A breakout session at the combined America’s Credit Union Conference and World Credit Union Conference Monday gave attendees tips on how to reach out to millennials and turn them into credit union members.At “Recruiting Youth—Bringing Down the Average Age of Credit Unions,” Emma Avery, communications specialist for the Greater Building Society of Australia; Josh Allison, founder and chief ideator of Think Café; and Paul Wambua, CEO for the Stima Savings and Credit Cooperative in Kenya, spoke about the millennial generation and what credit unions need to do in order to be appealing to prospective members.“They want it to be about them,” Avery said. “They want it to be relevant and easy.”The session included information about habits of millennials, how to leverage the credit unions’ values to appeal to young adults, how to position credit unions in a position to appeal to younger members, and the role technology plays in serving that demographic.When developing a plan to target and draw in young people, Avery said there were several characteristics to keep in mind. They want easy things that are about them and relevant to them. Also their behaviors are different than other generations, while older adults remember having to write letters to connect with acquaintances, millennials are used to having electronic devices in their pockets that connect them with the world. continue reading » ShareShareSharePrintMailGooglePinterestDiggRedditStumbleuponDeliciousBufferTumblr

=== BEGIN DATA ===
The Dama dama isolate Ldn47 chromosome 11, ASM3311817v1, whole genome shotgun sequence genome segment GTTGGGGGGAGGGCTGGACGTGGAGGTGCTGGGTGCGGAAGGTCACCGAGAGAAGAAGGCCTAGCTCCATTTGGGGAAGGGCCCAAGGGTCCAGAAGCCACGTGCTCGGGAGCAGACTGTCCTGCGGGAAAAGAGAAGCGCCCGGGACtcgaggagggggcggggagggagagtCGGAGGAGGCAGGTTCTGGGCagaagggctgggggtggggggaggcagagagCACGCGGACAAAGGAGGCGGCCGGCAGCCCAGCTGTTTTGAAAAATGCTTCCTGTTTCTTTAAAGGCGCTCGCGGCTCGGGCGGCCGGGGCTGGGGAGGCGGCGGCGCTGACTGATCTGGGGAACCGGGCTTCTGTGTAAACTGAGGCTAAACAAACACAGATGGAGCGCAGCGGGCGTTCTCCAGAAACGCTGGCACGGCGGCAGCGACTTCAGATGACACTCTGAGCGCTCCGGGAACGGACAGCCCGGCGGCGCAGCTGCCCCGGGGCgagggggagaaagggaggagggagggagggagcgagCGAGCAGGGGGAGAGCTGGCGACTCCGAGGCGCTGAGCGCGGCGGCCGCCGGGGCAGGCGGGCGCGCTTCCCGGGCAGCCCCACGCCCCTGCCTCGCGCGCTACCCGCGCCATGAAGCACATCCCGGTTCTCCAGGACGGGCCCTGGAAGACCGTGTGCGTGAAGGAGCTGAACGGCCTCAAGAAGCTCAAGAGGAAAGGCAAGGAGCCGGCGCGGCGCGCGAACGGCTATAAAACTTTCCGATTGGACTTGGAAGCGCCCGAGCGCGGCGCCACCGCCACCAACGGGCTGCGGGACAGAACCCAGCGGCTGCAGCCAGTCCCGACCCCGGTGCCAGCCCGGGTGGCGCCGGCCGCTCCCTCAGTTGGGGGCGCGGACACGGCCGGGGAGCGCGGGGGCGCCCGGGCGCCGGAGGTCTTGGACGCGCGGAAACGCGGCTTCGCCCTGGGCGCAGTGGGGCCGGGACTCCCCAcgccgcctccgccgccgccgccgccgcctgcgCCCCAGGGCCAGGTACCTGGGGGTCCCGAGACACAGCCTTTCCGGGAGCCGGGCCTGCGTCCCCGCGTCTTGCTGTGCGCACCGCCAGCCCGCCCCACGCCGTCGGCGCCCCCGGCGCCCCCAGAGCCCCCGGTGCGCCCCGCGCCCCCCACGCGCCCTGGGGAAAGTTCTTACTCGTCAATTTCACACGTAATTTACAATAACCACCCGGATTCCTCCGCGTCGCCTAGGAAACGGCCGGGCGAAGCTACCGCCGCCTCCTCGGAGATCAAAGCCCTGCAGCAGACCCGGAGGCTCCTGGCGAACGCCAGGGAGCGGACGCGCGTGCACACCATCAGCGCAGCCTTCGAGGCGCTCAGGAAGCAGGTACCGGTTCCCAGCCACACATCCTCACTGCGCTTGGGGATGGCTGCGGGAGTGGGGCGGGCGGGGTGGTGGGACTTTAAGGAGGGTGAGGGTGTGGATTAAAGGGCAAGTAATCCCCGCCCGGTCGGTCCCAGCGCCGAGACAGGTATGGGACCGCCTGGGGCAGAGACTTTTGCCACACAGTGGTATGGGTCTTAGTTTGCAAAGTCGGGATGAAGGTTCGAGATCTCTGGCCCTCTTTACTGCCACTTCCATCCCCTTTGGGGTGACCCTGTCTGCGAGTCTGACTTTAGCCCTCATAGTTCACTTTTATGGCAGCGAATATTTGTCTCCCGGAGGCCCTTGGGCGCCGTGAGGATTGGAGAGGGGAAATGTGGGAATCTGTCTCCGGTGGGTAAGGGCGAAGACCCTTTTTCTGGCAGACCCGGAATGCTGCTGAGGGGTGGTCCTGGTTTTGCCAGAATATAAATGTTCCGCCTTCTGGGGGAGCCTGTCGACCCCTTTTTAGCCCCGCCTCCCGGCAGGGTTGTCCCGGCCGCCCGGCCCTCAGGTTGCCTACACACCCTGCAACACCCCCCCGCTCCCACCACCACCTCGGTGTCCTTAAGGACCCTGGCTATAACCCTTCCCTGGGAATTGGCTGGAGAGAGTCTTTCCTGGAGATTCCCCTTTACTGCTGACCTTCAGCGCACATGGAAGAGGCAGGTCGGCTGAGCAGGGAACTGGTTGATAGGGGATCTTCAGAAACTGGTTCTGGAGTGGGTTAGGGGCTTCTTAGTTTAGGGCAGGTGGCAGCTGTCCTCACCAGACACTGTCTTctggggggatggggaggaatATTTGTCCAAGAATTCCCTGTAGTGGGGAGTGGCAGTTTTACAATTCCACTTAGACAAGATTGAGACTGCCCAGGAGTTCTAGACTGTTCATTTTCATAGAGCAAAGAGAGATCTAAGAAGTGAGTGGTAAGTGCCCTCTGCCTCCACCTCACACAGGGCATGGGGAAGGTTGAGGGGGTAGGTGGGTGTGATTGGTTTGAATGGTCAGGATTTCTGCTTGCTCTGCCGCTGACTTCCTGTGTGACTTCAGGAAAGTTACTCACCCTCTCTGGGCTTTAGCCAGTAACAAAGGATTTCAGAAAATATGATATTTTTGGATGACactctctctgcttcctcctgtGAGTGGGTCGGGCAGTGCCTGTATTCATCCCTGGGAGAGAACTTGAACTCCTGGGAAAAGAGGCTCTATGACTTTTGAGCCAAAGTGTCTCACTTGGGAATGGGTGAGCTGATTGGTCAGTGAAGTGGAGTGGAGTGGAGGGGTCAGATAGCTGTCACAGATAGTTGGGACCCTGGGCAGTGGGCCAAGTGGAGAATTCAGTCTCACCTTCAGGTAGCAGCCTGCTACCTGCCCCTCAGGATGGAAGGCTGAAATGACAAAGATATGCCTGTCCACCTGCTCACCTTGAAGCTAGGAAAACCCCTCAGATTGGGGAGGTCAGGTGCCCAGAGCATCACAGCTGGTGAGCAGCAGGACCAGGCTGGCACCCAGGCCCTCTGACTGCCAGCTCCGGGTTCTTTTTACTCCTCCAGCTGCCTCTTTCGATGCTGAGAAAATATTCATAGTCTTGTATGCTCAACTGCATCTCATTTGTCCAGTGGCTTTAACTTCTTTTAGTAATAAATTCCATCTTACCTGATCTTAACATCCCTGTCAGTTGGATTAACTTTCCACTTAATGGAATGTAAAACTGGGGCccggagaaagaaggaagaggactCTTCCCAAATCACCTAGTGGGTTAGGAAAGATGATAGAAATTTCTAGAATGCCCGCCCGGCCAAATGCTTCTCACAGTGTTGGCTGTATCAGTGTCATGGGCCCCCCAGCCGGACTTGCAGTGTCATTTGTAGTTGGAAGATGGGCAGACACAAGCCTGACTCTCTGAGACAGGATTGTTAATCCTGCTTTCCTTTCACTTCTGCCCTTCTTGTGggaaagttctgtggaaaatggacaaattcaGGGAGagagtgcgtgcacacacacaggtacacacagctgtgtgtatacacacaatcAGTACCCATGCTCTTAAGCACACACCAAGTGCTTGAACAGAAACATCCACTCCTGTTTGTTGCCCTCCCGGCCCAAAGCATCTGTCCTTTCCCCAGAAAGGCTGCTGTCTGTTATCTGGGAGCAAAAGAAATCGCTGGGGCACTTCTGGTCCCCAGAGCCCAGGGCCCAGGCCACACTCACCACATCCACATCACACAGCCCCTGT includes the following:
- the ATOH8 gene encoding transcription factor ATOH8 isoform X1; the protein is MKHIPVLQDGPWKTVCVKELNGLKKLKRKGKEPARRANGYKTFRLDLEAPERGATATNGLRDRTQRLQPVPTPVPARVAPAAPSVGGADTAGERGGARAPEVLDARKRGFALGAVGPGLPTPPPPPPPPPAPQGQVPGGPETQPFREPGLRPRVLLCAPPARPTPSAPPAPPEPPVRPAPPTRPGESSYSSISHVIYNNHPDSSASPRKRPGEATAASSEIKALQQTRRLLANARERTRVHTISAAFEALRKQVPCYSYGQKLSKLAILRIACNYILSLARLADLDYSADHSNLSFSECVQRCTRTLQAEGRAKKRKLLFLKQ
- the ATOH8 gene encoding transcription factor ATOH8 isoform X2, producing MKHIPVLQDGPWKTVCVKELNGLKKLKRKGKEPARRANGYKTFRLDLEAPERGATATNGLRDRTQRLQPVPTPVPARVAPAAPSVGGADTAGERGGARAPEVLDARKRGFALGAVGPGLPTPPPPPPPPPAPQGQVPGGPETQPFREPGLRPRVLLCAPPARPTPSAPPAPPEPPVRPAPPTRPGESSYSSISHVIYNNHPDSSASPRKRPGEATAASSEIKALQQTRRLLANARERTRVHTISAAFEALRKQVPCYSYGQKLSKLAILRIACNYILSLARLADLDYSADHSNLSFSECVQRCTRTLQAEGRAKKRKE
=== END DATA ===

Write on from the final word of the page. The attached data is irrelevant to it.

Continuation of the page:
On March 14, USC announced that the Shinnyo-en Buddhist order donated $6.6 million to further the study of Japan and its culture at the university.The Japanese Religions and Culture Center on campus will now be renamed the Shinso Ito Center. The name is meant to honor Her Holiness Shinso Ito, who is the current leader of the Shinnyo-en Buddhist order.Duncan Williams, chair of the School of Religion at the Dornsife College of Letters, Arts and Sciences and co-director of the Shinso Ito Center, elaborated on the generous gift.“The donation will be used primarily as an endowment that will allow the Center to support its programs in perpetuity,” Williams said. “The center is the host of a variety of research projects that range from the study of pre-modern Japanese religion to contemporary immigration policies in Japan, from the connection between Japanese religions and science to the history of Japanese America.”Based in Japan, the Shinnyo-en Buddhist order is an organization with nearly one million members worldwide. They have been involved in philanthropic efforts at American universities to help support Buddhist and Japanese studies.Shinnyo-en has also made gifts to Stanford University and the University of California, Berkeley. Williams previously served as the director of UC Berkeley’s Center for Japanese Studies before coming to USC in 2011.“Shinnyo-en deeply appreciates the commitment of the USC Center for Japanese Religions and Culture for its deep and sensitive explorations of many aspects of Japanese culture through the study of international relations, society, the arts, media and religion,” said Rev. Minoru Shitara, director of the Shinnyo-en International Affairs Department. “Shinnyo-en views this support of the center as an expression of our common purpose with USC to educate people from diverse backgrounds to become effective agents for understanding, peace and harmony in the world.”The Buddhist term shinnyo “denotes both Buddhahood (spiritual awakening) and the nature of reality; en refers to a boundless garden or open space,” according to the Shinnyo-en website.The donation elicited a congratulatory statement from Caroline Kennedy, the current U.S. Ambassador to Japan.“Today’s historic gift of $6.6 million from the Shinnyo-en organization to the University of Southern California represents an important moment in the relationship between the United States and Japan. Promoting cross-cultural ties and mutual understanding between the U.S. and Japan is more important now than ever before,” Kennedy said in a statement.The Shinso Ito Center for Japanese Religions and Culture currently has a wide array of initiatives that focus on promoting the study of Japan both on and off campus.“Beyond research projects and the associated conferences and workshops, the center hosts nearly one event a week dealing with some aspect or another of Japanese studies,” Williams said. “Further, the center supports faculty and student research on Japan, whether it be to travel to Japan or present research at national and international conferences.”The donation advances USC’s $6 billion fundraising initiative, of which more than $3 billion has been raised so far.